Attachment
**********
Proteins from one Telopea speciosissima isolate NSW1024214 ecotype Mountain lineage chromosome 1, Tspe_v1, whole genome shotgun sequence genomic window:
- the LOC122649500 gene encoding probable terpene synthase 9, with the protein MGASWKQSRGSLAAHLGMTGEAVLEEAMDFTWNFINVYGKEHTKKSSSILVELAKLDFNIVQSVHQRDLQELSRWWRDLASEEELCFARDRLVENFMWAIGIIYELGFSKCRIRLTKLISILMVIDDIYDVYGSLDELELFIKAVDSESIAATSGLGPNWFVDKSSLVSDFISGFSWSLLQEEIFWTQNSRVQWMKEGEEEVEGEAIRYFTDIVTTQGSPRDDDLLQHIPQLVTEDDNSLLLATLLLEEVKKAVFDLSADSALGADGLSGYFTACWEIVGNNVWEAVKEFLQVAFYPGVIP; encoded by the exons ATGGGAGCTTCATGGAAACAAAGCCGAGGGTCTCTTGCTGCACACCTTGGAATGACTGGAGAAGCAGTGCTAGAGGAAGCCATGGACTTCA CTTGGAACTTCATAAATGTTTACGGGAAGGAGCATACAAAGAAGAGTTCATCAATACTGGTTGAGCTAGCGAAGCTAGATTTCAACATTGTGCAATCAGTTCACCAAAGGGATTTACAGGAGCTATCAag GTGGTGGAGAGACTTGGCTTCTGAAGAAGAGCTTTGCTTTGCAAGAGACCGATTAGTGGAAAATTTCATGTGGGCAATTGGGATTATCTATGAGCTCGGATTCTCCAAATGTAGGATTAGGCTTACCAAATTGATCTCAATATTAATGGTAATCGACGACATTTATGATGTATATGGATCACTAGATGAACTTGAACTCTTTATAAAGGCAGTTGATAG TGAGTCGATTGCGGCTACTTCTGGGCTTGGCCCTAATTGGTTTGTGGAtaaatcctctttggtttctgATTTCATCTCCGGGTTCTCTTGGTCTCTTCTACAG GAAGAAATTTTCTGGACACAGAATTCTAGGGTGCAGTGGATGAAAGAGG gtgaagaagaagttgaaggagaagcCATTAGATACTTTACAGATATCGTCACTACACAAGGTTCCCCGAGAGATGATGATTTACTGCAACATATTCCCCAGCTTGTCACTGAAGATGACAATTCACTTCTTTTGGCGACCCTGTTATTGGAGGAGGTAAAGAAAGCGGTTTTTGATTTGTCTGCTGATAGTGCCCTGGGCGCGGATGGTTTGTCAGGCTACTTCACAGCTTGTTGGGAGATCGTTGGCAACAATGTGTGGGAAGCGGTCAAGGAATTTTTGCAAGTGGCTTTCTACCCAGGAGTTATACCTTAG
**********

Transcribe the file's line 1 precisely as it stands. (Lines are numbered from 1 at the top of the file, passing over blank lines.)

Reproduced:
Proteins from one Telopea speciosissima isolate NSW1024214 ecotype Mountain lineage chromosome 1, Tspe_v1, whole genome shotgun sequence genomic window: